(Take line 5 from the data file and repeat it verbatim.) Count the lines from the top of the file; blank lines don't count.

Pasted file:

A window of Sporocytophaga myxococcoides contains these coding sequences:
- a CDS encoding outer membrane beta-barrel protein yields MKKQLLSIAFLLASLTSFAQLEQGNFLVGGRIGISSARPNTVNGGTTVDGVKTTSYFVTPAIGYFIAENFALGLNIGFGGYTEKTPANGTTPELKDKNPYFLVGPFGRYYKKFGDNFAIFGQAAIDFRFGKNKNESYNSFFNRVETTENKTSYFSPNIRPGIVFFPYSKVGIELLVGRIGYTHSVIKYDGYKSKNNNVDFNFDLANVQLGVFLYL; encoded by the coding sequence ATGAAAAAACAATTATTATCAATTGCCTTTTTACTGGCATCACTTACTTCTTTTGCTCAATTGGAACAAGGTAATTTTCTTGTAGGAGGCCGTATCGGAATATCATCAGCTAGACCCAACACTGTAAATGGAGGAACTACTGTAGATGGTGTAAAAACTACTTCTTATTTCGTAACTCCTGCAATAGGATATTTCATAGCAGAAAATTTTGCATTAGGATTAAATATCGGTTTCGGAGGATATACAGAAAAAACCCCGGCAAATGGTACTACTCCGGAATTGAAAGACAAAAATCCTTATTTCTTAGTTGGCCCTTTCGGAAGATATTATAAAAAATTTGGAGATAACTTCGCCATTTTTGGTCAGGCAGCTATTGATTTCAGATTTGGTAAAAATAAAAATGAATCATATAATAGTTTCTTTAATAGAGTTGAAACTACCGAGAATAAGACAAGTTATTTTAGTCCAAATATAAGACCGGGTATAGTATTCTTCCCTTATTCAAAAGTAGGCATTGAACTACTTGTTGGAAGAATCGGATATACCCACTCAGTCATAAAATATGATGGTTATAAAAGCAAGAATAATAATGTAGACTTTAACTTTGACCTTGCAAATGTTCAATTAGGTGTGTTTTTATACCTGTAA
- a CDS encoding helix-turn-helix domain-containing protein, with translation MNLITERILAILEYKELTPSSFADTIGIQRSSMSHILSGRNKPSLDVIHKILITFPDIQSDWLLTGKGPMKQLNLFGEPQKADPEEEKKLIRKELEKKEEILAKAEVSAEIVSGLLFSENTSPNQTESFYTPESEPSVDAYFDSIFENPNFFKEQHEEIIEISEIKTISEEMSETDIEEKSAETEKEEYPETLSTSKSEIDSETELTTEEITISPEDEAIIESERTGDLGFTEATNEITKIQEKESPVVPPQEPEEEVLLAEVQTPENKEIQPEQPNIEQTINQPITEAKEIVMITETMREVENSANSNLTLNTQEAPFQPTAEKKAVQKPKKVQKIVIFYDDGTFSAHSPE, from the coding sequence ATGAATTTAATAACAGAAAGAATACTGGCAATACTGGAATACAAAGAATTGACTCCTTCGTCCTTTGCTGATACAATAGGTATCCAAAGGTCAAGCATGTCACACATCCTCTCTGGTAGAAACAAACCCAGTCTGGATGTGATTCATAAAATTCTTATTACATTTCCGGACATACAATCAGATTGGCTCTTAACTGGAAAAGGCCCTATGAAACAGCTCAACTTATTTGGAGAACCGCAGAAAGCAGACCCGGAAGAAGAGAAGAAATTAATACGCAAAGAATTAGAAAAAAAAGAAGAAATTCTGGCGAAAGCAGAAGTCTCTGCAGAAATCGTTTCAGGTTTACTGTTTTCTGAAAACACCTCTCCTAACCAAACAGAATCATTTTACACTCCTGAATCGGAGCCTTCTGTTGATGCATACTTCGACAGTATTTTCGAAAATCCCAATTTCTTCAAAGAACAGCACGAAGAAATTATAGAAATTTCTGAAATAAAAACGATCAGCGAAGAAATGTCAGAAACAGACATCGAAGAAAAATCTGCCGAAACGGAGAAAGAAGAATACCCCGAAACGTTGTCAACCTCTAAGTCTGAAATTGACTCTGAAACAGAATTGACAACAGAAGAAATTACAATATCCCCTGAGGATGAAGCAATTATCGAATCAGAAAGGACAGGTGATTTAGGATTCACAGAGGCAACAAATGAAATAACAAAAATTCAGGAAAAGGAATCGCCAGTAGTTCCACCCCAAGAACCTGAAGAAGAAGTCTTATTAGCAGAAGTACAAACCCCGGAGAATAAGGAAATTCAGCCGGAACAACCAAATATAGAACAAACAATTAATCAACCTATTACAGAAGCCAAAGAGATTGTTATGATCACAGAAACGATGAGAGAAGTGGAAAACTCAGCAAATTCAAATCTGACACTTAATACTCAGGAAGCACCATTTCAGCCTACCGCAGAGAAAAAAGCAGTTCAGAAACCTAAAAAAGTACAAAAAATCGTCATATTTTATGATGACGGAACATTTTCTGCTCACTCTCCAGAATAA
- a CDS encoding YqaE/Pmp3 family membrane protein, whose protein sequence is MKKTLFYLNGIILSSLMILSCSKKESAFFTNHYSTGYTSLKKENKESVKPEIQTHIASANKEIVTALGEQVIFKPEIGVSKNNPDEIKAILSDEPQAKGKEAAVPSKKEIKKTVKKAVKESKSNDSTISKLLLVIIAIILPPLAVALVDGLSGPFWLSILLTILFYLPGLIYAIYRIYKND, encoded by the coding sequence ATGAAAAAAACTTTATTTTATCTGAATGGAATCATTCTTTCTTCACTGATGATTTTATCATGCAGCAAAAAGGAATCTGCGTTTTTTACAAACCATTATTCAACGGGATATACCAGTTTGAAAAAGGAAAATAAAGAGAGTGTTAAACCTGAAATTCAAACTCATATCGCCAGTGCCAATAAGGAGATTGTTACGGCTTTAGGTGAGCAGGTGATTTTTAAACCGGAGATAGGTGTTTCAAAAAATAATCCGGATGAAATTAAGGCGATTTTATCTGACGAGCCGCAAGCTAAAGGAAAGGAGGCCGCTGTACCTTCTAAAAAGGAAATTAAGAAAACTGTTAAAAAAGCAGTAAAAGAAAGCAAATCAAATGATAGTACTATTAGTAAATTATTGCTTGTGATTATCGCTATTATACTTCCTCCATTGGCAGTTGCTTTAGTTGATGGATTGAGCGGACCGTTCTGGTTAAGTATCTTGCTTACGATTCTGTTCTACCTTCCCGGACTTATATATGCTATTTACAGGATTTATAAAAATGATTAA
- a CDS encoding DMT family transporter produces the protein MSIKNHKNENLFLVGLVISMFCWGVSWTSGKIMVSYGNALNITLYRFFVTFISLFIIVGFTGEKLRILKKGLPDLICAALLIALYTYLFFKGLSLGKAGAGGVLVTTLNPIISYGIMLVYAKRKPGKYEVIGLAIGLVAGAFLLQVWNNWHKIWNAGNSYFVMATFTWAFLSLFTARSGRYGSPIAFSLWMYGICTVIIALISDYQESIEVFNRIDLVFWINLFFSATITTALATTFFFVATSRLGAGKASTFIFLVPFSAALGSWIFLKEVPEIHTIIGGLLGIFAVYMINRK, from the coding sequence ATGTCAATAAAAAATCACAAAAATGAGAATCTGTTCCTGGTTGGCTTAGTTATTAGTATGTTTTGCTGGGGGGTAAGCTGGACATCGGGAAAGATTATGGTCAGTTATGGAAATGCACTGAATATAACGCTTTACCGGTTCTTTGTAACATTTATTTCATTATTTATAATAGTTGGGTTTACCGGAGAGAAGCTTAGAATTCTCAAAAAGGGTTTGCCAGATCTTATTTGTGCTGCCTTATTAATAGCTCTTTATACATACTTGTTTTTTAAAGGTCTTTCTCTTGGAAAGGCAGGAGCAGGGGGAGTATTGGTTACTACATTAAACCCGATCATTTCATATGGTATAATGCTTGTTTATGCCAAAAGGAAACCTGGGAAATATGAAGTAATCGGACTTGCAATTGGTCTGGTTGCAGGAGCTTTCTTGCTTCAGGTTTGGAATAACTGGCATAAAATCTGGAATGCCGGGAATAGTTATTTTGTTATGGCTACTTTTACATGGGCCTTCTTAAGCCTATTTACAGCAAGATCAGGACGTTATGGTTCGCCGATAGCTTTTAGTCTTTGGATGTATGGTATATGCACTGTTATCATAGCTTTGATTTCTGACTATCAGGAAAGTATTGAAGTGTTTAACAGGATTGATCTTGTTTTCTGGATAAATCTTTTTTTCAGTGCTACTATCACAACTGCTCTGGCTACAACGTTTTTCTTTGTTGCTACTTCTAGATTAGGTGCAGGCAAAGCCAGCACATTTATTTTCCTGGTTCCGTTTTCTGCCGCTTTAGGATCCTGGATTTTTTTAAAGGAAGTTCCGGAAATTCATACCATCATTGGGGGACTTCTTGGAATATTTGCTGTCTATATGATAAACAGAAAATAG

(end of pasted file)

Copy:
- a CDS encoding DMT family transporter produces the protein MSIKNHKNENLFLVGLVISMFCWGVSWTSGKIMVSYGNALNITLYRFFVTFISLFIIVGFTGEKLRILKKGLPDLICAALLIALYTYLFFKGLSLGKAGAGGVLVTTLNPIISYGIMLVYAKRKPGKYEVIGLAIGLVAGAFLLQVWNNWHKIWNAGNSYFVMATFTWAFLSLFTARSGRYGSPIAFSLWMYGICTVIIALISDYQESIEVFNRIDLVFWINLFFSATITTALATTFFFVATSRLGAGKASTFIFLVPFSAALGSWIFLKEVPEIHTIIGGLLGIFAVYMINRK, from the coding sequence ATGTCAATAAAAAATCACAAAAATGAGAATCTGTTCCTGGTTGGCTTAGTTATTAGTATGTTTTGCTGGGGGGTAAGCTGGACATCGGGAAAGATTATGGTCAGTTATGGAAATGCACTGAATATAACGCTTTACCGGTTCTTTGTAACATTTATTTCATTATTTATAATAGTTGGGTTTACCGGAGAGAAGCTTAGAATTCTCAAAAAGGGTTTGCCAGATCTTATTTGTGCTGCCTTATTAATAGCTCTTTATACATACTTGTTTTTTAAAGGTCTTTCTCTTGGAAAGGCAGGAGCAGGGGGAGTATTGGTTACTACATTAAACCCGATCATTTCATATGGTATAATGCTTGTTTATGCCAAAAGGAAACCTGGGAAATATGAAGTAATCGGACTTGCAATTGGTCTGGTTGCAGGAGCTTTCTTGCTTCAGGTTTGGAATAACTGGCATAAAATCTGGAATGCCGGGAATAGTTATTTTGTTATGGCTACTTTTACATGGGCCTTCTTAAGCCTATTTACAGCAAGATCAGGACGTTATGGTTCGCCGATAGCTTTTAGTCTTTGGATGTATGGTATATGCACTGTTATCATAGCTTTGATTTCTGACTATCAGGAAAGTATTGAAGTGTTTAACAGGATTGATCTTGTTTTCTGGATAAATCTTTTTTTCAGTGCTACTATCACAACTGCTCTGGCTACAACGTTTTTCTTTGTTGCTACTTCTAGATTAGGTGCAGGCAAAGCCAGCACATTTATTTTCCTGGTTCCGTTTTCTGCCGCTTTAGGATCCTGGATTTTTTTAAAGGAAGTTCCGGAAATTCATACCATCATTGGGGGACTTCTTGGAATATTTGCTGTCTATATGATAAACAGAAAATAG